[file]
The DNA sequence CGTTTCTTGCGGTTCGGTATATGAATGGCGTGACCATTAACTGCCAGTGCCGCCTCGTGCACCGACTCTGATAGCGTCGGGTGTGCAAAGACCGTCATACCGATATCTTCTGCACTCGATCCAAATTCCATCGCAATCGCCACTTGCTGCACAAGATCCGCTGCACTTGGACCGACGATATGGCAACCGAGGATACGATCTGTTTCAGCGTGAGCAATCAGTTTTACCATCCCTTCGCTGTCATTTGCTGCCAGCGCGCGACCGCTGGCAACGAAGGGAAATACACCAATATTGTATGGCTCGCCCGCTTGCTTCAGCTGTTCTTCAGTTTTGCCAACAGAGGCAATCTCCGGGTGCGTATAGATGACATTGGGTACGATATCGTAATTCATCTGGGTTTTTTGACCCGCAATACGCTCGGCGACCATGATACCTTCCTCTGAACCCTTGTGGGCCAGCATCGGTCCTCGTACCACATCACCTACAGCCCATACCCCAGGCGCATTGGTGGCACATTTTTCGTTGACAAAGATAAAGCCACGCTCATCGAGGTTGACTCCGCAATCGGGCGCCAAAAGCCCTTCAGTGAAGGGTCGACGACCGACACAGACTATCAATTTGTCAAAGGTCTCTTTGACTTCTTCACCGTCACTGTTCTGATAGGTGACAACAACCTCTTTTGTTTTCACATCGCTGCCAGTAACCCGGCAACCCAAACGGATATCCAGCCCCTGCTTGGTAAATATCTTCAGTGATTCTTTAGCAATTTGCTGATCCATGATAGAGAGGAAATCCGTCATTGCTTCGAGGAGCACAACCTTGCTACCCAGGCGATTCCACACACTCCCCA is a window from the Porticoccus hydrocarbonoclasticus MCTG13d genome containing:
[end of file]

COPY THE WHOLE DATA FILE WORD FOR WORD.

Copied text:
The DNA sequence CGTTTCTTGCGGTTCGGTATATGAATGGCGTGACCATTAACTGCCAGTGCCGCCTCGTGCACCGACTCTGATAGCGTCGGGTGTGCAAAGACCGTCATACCGATATCTTCTGCACTCGATCCAAATTCCATCGCAATCGCCACTTGCTGCACAAGATCCGCTGCACTTGGACCGACGATATGGCAACCGAGGATACGATCTGTTTCAGCGTGAGCAATCAGTTTTACCATCCCTTCGCTGTCATTTGCTGCCAGCGCGCGACCGCTGGCAACGAAGGGAAATACACCAATATTGTATGGCTCGCCCGCTTGCTTCAGCTGTTCTTCAGTTTTGCCAACAGAGGCAATCTCCGGGTGCGTATAGATGACATTGGGTACGATATCGTAATTCATCTGGGTTTTTTGACCCGCAATACGCTCGGCGACCATGATACCTTCCTCTGAACCCTTGTGGGCCAGCATCGGTCCTCGTACCACATCACCTACAGCCCATACCCCAGGCGCATTGGTGGCACATTTTTCGTTGACAAAGATAAAGCCACGCTCATCGAGGTTGACTCCGCAATCGGGCGCCAAAAGCCCTTCAGTGAAGGGTCGACGACCGACACAGACTATCAATTTGTCAAAGGTCTCTTTGACTTCTTCACCGTCACTGTTCTGATAGGTGACAACAACCTCTTTTGTTTTCACATCGCTGCCAGTAACCCGGCAACCCAAACGGATATCCAGCCCCTGCTTGGTAAATATCTTCAGTGATTCTTTAGCAATTTGCTGATCCATGATAGAGAGGAAATCCGTCATTGCTTCGAGGAGCACAACCTTGCTACCCAGGCGATTCCACACACTCCCCA is a window from the Porticoccus hydrocarbonoclasticus MCTG13d genome containing: